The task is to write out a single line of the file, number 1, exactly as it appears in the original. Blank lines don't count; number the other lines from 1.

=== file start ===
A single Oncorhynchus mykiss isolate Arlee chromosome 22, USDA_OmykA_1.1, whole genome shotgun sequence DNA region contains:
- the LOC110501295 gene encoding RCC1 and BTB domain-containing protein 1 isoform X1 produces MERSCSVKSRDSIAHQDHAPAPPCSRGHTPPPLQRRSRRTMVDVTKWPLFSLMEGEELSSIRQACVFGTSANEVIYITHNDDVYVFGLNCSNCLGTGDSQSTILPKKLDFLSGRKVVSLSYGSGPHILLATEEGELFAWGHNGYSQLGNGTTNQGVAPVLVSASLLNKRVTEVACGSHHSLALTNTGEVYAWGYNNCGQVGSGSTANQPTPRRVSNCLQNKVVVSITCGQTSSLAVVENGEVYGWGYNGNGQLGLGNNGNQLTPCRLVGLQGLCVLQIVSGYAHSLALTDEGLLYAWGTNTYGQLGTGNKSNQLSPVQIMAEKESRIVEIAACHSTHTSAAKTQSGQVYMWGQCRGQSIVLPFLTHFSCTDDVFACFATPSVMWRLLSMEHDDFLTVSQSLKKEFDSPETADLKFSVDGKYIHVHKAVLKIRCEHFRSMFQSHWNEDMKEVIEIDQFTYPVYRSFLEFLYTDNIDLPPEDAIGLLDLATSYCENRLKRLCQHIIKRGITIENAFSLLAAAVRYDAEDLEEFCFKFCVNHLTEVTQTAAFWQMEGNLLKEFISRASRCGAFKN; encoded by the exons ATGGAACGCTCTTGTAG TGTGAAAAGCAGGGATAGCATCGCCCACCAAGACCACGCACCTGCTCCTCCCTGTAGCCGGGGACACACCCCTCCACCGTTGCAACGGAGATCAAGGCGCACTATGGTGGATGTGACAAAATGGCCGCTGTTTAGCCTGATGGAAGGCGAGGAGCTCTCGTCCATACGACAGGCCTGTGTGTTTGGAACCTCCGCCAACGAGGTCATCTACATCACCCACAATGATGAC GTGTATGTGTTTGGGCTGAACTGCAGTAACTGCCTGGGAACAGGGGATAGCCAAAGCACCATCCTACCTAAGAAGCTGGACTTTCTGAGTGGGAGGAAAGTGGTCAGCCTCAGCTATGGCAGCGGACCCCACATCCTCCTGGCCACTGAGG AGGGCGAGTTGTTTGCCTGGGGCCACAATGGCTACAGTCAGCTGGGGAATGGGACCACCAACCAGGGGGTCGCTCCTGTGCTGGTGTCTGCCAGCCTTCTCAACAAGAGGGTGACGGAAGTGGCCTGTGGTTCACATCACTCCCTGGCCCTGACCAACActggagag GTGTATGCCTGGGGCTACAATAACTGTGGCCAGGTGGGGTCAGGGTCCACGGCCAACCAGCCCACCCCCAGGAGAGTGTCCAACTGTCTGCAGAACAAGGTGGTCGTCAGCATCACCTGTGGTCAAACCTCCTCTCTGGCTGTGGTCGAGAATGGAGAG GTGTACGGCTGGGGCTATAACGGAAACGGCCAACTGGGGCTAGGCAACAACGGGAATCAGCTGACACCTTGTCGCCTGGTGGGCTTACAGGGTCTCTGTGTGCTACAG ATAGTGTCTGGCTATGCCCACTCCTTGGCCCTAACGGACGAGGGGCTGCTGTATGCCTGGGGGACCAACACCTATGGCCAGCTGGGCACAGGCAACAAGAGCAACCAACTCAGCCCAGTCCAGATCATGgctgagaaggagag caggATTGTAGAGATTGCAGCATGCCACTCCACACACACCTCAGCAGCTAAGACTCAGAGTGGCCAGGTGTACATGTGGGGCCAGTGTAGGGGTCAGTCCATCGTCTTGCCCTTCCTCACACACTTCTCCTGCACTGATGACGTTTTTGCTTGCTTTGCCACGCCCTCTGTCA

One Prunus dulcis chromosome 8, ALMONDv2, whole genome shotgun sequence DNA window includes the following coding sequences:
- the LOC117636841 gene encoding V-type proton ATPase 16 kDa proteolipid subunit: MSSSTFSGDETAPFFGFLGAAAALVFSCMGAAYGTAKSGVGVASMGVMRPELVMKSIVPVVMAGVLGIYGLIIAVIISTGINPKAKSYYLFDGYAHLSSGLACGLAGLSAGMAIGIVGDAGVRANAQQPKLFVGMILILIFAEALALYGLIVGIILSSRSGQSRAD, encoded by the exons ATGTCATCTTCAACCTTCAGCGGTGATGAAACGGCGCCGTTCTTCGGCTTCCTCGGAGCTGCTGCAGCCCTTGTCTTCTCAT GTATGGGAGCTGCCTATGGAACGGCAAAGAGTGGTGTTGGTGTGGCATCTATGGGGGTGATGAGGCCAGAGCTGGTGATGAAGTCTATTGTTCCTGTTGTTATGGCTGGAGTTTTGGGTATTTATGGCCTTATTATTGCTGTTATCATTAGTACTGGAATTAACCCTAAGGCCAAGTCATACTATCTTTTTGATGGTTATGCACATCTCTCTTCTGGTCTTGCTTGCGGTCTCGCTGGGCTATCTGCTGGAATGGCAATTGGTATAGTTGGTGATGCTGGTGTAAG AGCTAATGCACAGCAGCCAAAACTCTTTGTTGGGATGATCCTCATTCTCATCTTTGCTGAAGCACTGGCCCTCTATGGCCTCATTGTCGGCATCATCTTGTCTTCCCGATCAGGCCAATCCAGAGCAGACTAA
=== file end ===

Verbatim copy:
A single Oncorhynchus mykiss isolate Arlee chromosome 22, USDA_OmykA_1.1, whole genome shotgun sequence DNA region contains: